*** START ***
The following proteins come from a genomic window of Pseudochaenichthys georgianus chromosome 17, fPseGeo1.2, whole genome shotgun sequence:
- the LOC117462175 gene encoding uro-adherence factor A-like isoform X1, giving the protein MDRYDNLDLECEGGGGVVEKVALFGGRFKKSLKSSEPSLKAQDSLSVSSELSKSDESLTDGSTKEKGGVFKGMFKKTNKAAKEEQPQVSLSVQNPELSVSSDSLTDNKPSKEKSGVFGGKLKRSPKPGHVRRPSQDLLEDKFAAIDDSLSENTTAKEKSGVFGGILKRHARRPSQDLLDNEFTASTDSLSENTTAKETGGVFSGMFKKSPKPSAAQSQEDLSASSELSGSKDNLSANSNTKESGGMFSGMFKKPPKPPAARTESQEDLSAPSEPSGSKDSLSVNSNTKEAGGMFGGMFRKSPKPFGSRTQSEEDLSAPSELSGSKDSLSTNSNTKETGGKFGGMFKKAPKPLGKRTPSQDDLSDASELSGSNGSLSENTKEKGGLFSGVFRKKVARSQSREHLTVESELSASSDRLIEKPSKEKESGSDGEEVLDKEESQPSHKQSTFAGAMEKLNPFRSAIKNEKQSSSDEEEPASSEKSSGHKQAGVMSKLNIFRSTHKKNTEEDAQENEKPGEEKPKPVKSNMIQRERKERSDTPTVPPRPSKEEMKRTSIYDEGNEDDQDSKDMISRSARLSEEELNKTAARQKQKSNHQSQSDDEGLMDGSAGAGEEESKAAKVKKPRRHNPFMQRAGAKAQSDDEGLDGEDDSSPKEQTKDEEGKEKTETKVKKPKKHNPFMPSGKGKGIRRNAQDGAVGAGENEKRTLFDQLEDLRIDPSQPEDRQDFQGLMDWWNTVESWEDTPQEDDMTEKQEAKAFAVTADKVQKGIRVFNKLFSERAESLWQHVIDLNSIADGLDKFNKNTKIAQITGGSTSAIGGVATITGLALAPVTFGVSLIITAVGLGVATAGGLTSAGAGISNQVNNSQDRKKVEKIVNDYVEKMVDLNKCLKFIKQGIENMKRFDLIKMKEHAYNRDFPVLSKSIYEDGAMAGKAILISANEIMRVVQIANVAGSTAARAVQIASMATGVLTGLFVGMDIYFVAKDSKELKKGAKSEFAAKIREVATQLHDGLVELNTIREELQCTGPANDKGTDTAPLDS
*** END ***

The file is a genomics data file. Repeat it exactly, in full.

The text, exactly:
The following proteins come from a genomic window of Pseudochaenichthys georgianus chromosome 17, fPseGeo1.2, whole genome shotgun sequence:
- the LOC117462175 gene encoding uro-adherence factor A-like isoform X1, giving the protein MDRYDNLDLECEGGGGVVEKVALFGGRFKKSLKSSEPSLKAQDSLSVSSELSKSDESLTDGSTKEKGGVFKGMFKKTNKAAKEEQPQVSLSVQNPELSVSSDSLTDNKPSKEKSGVFGGKLKRSPKPGHVRRPSQDLLEDKFAAIDDSLSENTTAKEKSGVFGGILKRHARRPSQDLLDNEFTASTDSLSENTTAKETGGVFSGMFKKSPKPSAAQSQEDLSASSELSGSKDNLSANSNTKESGGMFSGMFKKPPKPPAARTESQEDLSAPSEPSGSKDSLSVNSNTKEAGGMFGGMFRKSPKPFGSRTQSEEDLSAPSELSGSKDSLSTNSNTKETGGKFGGMFKKAPKPLGKRTPSQDDLSDASELSGSNGSLSENTKEKGGLFSGVFRKKVARSQSREHLTVESELSASSDRLIEKPSKEKESGSDGEEVLDKEESQPSHKQSTFAGAMEKLNPFRSAIKNEKQSSSDEEEPASSEKSSGHKQAGVMSKLNIFRSTHKKNTEEDAQENEKPGEEKPKPVKSNMIQRERKERSDTPTVPPRPSKEEMKRTSIYDEGNEDDQDSKDMISRSARLSEEELNKTAARQKQKSNHQSQSDDEGLMDGSAGAGEEESKAAKVKKPRRHNPFMQRAGAKAQSDDEGLDGEDDSSPKEQTKDEEGKEKTETKVKKPKKHNPFMPSGKGKGIRRNAQDGAVGAGENEKRTLFDQLEDLRIDPSQPEDRQDFQGLMDWWNTVESWEDTPQEDDMTEKQEAKAFAVTADKVQKGIRVFNKLFSERAESLWQHVIDLNSIADGLDKFNKNTKIAQITGGSTSAIGGVATITGLALAPVTFGVSLIITAVGLGVATAGGLTSAGAGISNQVNNSQDRKKVEKIVNDYVEKMVDLNKCLKFIKQGIENMKRFDLIKMKEHAYNRDFPVLSKSIYEDGAMAGKAILISANEIMRVVQIANVAGSTAARAVQIASMATGVLTGLFVGMDIYFVAKDSKELKKGAKSEFAAKIREVATQLHDGLVELNTIREELQCTGPANDKGTDTAPLDS